“What if everyone else does it too?”
Deflation crops up from time to time as something the central banks fight. This is often a matter of some confusion, because on the face of it, deflation sounds like a good thing. As time goes by, our money gains in value. Prices go down. That means if you’re saving for something, the price will come down as your savings go up, and that seems pretty good.
Suppose you’re buying windows. Windows are expensive, so if we had deflation, one would save up and hope the price comes down.
Let’s apply the razor of economics. What happens if other people start reacting the same way?
Imagine everyone else was saving up and not buying windows, hoping the price would come down.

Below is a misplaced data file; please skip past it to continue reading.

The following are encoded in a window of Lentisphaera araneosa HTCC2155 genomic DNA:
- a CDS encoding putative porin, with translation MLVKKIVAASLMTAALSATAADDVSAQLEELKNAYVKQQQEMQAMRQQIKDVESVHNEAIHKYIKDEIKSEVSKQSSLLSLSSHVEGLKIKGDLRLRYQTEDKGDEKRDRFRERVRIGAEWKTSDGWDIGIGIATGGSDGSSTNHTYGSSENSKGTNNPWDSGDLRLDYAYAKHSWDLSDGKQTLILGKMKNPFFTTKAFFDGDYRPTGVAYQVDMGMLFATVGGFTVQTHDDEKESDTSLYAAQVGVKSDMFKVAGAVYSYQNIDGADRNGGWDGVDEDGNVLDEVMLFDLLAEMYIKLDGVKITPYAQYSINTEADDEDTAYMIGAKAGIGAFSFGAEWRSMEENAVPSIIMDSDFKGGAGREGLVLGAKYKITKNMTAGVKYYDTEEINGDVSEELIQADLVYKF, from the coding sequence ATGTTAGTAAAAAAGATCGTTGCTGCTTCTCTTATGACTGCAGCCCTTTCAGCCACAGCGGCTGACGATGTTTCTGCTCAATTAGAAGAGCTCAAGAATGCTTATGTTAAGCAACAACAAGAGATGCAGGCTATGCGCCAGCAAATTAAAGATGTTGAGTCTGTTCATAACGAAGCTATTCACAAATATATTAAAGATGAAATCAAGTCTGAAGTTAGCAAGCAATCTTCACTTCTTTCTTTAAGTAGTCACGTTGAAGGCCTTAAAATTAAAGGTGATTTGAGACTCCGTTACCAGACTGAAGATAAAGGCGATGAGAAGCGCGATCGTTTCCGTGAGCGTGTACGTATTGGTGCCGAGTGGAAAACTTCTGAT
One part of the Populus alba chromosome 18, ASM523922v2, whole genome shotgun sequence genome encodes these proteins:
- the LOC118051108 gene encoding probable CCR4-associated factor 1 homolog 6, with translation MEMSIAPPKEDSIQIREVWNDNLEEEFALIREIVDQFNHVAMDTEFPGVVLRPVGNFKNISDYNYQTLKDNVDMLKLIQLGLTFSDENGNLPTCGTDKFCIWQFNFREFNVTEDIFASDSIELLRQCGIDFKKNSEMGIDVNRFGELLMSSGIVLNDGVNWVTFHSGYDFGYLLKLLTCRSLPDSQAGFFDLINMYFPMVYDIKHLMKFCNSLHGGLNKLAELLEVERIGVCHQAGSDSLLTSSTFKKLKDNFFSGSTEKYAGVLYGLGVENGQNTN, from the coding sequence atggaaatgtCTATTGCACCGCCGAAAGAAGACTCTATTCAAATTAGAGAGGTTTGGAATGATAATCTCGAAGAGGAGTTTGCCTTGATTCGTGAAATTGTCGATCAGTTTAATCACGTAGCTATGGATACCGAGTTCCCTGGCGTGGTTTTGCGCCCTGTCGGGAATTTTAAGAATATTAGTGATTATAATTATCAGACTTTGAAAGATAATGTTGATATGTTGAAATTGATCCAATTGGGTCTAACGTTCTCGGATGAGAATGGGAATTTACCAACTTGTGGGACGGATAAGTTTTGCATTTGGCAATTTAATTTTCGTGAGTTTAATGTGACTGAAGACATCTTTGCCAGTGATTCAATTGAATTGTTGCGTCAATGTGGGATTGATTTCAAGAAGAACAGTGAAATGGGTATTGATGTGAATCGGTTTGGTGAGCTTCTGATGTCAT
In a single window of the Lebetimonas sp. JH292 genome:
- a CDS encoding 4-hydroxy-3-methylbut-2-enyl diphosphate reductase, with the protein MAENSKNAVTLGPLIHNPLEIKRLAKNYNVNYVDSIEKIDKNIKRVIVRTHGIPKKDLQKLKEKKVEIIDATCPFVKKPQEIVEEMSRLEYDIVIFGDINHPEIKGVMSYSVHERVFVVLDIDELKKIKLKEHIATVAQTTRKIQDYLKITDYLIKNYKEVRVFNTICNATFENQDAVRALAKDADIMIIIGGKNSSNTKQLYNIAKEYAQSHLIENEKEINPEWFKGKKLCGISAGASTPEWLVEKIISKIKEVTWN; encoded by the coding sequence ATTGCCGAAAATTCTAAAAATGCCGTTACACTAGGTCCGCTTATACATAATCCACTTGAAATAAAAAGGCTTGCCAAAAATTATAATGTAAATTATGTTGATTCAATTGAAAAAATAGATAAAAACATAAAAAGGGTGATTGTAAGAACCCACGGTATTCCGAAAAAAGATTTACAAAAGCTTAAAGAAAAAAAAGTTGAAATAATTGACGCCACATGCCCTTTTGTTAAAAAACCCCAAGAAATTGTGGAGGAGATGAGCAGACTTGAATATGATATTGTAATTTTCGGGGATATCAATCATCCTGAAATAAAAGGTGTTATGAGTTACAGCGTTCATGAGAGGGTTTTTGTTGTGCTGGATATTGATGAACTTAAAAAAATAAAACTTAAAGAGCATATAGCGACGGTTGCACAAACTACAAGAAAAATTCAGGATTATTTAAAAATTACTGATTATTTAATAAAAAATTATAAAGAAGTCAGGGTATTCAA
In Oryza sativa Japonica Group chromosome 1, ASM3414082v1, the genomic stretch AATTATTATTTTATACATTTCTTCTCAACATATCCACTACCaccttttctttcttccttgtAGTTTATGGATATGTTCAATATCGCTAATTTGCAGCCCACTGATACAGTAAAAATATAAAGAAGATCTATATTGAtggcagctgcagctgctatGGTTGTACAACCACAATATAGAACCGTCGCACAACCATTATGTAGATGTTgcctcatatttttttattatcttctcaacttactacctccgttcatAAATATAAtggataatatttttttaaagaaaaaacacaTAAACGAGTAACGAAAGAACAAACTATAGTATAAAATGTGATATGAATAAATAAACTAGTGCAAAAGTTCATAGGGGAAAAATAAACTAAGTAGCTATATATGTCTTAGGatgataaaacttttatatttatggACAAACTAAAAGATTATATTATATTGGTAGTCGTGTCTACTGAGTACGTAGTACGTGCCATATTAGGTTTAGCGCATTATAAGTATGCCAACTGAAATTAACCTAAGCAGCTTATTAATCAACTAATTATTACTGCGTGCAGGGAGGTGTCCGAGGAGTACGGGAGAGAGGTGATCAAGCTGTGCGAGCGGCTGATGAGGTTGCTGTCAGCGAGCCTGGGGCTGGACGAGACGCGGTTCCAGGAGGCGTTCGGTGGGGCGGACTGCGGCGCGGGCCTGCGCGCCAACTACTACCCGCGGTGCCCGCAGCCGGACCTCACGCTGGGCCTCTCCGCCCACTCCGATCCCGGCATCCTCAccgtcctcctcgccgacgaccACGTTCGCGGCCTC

Installation professionals, contractors, and independent businessmen would go out of business, because they would have no business. Everyone was waiting and saving, remember.
A) They’re out of business, either on welfare or starving. B) They’re not buying windows from the manufacturers. C) They’re not buying anything because they have no money.
So the window manufacturers go out of business. The cycle repeats.
But it’s not just windows.
Imagine another business, a baker. The baker makes good bread.
The window installers aren’t buying good fresh-baked bread. They’re buying the cheapest bread they can, because they have no money. So the baker goes out of business.
And so on, and so on.